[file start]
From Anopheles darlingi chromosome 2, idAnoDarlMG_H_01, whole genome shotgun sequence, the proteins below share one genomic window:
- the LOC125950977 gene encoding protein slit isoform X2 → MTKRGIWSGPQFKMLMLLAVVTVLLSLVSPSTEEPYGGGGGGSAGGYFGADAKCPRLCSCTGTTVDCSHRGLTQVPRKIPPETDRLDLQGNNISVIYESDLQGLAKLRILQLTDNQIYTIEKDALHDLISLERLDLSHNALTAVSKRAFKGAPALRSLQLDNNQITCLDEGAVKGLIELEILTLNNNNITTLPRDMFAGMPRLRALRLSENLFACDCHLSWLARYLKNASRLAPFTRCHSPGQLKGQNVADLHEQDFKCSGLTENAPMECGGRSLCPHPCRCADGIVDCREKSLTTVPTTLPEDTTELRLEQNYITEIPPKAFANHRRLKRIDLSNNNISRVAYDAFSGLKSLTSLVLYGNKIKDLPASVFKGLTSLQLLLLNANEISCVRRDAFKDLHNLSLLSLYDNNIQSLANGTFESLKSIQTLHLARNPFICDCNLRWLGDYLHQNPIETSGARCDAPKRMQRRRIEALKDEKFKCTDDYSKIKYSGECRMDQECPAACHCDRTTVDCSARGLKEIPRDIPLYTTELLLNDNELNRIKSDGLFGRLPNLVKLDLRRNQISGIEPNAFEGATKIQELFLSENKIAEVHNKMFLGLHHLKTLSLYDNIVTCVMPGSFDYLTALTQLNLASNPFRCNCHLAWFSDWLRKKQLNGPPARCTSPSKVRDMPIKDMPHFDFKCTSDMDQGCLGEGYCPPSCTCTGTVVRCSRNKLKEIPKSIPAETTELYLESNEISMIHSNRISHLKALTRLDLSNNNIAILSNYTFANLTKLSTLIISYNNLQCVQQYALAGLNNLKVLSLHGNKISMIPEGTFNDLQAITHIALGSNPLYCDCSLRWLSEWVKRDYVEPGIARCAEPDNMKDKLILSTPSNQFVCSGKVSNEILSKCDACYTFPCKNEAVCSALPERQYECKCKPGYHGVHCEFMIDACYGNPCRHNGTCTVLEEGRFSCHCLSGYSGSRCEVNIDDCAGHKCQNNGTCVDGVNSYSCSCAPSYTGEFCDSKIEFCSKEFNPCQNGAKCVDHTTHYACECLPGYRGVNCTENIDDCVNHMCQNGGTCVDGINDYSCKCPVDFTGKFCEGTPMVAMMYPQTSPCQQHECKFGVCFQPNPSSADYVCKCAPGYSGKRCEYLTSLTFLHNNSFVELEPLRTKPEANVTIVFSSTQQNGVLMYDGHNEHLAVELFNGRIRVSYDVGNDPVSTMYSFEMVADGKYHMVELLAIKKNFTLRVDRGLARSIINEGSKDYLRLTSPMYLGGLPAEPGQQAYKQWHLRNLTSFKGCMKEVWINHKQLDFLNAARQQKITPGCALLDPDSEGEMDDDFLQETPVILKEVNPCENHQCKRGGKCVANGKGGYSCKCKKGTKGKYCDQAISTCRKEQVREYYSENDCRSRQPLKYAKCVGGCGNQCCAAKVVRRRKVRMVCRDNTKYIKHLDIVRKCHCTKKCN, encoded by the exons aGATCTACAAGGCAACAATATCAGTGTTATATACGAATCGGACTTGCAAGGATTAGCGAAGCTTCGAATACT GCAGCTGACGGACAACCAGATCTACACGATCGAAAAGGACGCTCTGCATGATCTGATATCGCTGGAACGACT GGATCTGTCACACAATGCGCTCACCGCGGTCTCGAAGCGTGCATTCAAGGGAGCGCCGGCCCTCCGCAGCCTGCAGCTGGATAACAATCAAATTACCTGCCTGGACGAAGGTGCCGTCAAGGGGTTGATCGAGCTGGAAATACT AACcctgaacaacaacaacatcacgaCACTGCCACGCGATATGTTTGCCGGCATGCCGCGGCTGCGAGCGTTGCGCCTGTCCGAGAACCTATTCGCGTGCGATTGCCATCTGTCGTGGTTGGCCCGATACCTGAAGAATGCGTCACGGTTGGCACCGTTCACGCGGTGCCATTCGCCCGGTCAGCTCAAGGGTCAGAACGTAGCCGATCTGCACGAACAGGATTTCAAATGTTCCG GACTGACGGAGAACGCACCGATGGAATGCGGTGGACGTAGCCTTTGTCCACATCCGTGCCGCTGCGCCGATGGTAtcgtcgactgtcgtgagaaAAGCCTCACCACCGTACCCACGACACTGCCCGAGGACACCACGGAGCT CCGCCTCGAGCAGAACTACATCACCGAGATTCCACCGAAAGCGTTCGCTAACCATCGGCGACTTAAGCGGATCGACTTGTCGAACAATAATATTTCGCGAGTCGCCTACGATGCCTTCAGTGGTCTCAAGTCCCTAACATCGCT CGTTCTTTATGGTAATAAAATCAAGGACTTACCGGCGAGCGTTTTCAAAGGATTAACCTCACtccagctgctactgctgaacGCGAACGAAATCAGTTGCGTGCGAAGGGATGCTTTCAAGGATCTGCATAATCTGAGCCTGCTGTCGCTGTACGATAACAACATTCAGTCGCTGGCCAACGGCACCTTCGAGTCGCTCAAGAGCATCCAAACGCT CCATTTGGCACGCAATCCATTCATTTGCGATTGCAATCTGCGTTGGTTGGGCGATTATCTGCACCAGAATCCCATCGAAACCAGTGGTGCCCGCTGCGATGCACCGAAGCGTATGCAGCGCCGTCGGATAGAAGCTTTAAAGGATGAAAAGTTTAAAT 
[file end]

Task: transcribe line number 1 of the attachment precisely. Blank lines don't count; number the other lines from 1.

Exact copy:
From Anopheles darlingi chromosome 2, idAnoDarlMG_H_01, whole genome shotgun sequence, the proteins below share one genomic window: